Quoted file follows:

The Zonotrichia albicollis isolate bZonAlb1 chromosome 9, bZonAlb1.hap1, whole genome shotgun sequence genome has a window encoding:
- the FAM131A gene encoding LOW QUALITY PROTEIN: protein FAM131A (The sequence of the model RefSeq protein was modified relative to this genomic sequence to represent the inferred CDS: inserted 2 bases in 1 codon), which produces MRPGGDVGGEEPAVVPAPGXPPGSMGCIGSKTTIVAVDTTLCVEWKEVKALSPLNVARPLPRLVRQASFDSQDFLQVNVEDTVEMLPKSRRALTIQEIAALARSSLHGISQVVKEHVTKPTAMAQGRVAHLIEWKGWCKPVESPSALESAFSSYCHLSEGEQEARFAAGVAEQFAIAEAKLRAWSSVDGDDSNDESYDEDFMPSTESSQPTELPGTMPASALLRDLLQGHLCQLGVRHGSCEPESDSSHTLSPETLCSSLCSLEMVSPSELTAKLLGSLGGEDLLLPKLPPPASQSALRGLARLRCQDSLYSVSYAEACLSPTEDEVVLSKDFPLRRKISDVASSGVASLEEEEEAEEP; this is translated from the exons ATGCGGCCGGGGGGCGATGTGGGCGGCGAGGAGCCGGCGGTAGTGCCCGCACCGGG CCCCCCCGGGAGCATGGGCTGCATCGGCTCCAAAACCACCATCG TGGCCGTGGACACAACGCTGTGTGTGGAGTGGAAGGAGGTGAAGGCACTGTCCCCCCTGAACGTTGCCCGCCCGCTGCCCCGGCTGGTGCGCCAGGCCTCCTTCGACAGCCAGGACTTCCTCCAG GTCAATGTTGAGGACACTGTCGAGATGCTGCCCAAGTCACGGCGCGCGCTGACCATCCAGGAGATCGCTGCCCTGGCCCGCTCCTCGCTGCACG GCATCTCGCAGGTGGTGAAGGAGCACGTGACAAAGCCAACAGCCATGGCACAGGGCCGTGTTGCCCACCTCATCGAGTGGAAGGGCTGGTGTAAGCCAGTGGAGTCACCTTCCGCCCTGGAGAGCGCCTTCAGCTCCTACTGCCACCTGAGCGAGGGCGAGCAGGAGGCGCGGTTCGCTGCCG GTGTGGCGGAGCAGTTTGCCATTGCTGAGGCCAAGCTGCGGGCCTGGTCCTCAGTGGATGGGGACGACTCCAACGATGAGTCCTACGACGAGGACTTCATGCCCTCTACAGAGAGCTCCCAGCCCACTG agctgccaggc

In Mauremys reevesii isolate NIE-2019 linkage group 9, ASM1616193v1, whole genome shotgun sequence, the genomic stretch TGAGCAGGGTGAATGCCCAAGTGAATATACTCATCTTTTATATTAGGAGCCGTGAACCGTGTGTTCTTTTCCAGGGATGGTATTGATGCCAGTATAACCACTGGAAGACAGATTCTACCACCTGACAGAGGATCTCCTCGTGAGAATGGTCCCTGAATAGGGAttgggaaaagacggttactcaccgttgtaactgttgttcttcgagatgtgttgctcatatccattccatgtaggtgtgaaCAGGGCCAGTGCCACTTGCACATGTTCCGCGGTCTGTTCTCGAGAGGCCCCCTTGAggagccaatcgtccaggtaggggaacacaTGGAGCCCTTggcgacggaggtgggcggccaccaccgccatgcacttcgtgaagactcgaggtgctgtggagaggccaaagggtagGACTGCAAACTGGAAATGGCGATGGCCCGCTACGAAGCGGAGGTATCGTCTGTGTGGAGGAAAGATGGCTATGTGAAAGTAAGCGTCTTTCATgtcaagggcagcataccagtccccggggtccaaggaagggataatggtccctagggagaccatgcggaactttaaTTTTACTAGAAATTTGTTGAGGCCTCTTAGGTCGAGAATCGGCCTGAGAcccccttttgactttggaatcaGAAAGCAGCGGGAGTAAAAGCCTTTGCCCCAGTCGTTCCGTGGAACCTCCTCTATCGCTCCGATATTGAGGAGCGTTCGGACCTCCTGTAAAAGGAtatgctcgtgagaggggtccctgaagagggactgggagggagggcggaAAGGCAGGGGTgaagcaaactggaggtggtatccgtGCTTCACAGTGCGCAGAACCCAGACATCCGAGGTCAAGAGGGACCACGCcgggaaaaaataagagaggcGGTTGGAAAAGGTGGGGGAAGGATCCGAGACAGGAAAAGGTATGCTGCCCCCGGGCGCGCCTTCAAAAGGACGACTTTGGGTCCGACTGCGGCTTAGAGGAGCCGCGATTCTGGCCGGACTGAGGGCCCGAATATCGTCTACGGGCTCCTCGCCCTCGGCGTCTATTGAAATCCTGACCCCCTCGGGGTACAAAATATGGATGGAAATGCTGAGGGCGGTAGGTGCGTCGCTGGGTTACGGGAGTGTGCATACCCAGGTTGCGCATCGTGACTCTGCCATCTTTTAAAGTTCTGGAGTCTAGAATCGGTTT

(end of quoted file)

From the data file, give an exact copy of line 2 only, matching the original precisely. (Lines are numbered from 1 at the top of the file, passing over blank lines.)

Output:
- the FAM131A gene encoding LOW QUALITY PROTEIN: protein FAM131A (The sequence of the model RefSeq protein was modified relative to this genomic sequence to represent the inferred CDS: inserted 2 bases in 1 codon), which produces MRPGGDVGGEEPAVVPAPGXPPGSMGCIGSKTTIVAVDTTLCVEWKEVKALSPLNVARPLPRLVRQASFDSQDFLQVNVEDTVEMLPKSRRALTIQEIAALARSSLHGISQVVKEHVTKPTAMAQGRVAHLIEWKGWCKPVESPSALESAFSSYCHLSEGEQEARFAAGVAEQFAIAEAKLRAWSSVDGDDSNDESYDEDFMPSTESSQPTELPGTMPASALLRDLLQGHLCQLGVRHGSCEPESDSSHTLSPETLCSSLCSLEMVSPSELTAKLLGSLGGEDLLLPKLPPPASQSALRGLARLRCQDSLYSVSYAEACLSPTEDEVVLSKDFPLRRKISDVASSGVASLEEEEEAEEP; this is translated from the exons ATGCGGCCGGGGGGCGATGTGGGCGGCGAGGAGCCGGCGGTAGTGCCCGCACCGGG CCCCCCCGGGAGCATGGGCTGCATCGGCTCCAAAACCACCATCG TGGCCGTGGACACAACGCTGTGTGTGGAGTGGAAGGAGGTGAAGGCACTGTCCCCCCTGAACGTTGCCCGCCCGCTGCCCCGGCTGGTGCGCCAGGCCTCCTTCGACAGCCAGGACTTCCTCCAG GTCAATGTTGAGGACACTGTCGAGATGCTGCCCAAGTCACGGCGCGCGCTGACCATCCAGGAGATCGCTGCCCTGGCCCGCTCCTCGCTGCACG GCATCTCGCAGGTGGTGAAGGAGCACGTGACAAAGCCAACAGCCATGGCACAGGGCCGTGTTGCCCACCTCATCGAGTGGAAGGGCTGGTGTAAGCCAGTGGAGTCACCTTCCGCCCTGGAGAGCGCCTTCAGCTCCTACTGCCACCTGAGCGAGGGCGAGCAGGAGGCGCGGTTCGCTGCCG GTGTGGCGGAGCAGTTTGCCATTGCTGAGGCCAAGCTGCGGGCCTGGTCCTCAGTGGATGGGGACGACTCCAACGATGAGTCCTACGACGAGGACTTCATGCCCTCTACAGAGAGCTCCCAGCCCACTG agctgccaggc